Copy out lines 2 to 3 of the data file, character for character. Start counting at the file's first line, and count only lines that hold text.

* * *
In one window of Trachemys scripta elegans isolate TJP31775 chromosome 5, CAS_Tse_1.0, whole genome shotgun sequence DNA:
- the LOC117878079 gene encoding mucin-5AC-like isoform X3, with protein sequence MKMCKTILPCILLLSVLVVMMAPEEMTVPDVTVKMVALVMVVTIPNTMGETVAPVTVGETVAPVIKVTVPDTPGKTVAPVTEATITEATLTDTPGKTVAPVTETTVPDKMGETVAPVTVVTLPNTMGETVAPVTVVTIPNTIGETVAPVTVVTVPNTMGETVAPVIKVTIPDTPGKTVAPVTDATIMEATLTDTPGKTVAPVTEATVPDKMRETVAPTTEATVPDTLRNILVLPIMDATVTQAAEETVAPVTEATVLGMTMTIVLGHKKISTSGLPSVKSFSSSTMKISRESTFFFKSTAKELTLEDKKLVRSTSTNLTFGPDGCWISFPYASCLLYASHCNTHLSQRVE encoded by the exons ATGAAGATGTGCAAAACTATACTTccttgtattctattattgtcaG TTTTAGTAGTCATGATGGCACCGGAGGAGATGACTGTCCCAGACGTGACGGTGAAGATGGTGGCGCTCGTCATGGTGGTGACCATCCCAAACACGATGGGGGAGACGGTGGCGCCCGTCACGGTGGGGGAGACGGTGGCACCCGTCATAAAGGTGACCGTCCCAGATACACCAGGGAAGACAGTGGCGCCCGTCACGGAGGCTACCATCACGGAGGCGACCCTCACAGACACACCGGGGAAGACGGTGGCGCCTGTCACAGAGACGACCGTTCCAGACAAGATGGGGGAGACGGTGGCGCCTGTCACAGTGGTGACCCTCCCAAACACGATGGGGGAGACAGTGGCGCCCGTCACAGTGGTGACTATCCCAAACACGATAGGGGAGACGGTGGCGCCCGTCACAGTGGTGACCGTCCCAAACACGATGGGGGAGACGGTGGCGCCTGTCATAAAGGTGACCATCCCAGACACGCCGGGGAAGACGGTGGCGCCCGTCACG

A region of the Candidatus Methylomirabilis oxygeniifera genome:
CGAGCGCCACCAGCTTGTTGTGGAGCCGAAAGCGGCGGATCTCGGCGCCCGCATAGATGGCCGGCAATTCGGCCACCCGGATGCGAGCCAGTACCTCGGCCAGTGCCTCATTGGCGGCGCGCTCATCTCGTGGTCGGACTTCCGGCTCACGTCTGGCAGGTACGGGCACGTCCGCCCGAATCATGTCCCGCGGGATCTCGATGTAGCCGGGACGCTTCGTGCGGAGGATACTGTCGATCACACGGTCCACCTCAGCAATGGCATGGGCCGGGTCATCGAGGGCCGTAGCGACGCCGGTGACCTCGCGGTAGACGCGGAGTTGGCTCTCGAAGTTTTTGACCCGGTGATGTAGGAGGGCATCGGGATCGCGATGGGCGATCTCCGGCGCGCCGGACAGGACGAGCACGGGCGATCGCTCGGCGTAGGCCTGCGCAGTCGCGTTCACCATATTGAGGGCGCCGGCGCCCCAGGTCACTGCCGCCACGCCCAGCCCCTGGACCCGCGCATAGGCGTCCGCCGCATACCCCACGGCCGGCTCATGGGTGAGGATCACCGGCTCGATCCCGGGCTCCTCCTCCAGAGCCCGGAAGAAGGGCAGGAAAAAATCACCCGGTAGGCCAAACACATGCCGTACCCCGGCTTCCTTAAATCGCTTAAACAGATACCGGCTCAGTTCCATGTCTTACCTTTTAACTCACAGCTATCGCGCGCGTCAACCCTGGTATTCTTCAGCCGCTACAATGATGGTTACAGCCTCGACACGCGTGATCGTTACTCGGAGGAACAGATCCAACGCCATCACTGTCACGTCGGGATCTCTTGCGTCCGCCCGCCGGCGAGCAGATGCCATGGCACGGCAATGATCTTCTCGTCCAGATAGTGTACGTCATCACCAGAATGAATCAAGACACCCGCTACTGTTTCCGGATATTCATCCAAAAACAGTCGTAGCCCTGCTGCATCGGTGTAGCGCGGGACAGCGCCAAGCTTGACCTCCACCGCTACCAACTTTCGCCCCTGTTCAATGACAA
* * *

- the LOC117878079 gene encoding mucin-5AC-like isoform X3, with protein sequence MKMCKTILPCILLLSVLVVMMAPEEMTVPDVTVKMVALVMVVTIPNTMGETVAPVTVGETVAPVIKVTVPDTPGKTVAPVTEATITEATLTDTPGKTVAPVTETTVPDKMGETVAPVTVVTLPNTMGETVAPVTVVTIPNTIGETVAPVTVVTVPNTMGETVAPVIKVTIPDTPGKTVAPVTDATIMEATLTDTPGKTVAPVTEATVPDKMRETVAPTTEATVPDTLRNILVLPIMDATVTQAAEETVAPVTEATVLGMTMTIVLGHKKISTSGLPSVKSFSSSTMKISRESTFFFKSTAKELTLEDKKLVRSTSTNLTFGPDGCWISFPYASCLLYASHCNTHLSQRVE encoded by the exons ATGAAGATGTGCAAAACTATACTTccttgtattctattattgtcaG TTTTAGTAGTCATGATGGCACCGGAGGAGATGACTGTCCCAGACGTGACGGTGAAGATGGTGGCGCTCGTCATGGTGGTGACCATCCCAAACACGATGGGGGAGACGGTGGCGCCCGTCACGGTGGGGGAGACGGTGGCACCCGTCATAAAGGTGACCGTCCCAGATACACCAGGGAAGACAGTGGCGCCCGTCACGGAGGCTACCATCACGGAGGCGACCCTCACAGACACACCGGGGAAGACGGTGGCGCCTGTCACAGAGACGACCGTTCCAGACAAGATGGGGGAGACGGTGGCGCCTGTCACAGTGGTGACCCTCCCAAACACGATGGGGGAGACAGTGGCGCCCGTCACAGTGGTGACTATCCCAAACACGATAGGGGAGACGGTGGCGCCCGTCACAGTGGTGACCGTCCCAAACACGATGGGGGAGACGGTGGCGCCTGTCATAAAGGTGACCATCCCAGACACGCCGGGGAAGACGGTGGCGCCCGTCACG

A region of the Candidatus Methylomirabilis oxygeniifera genome: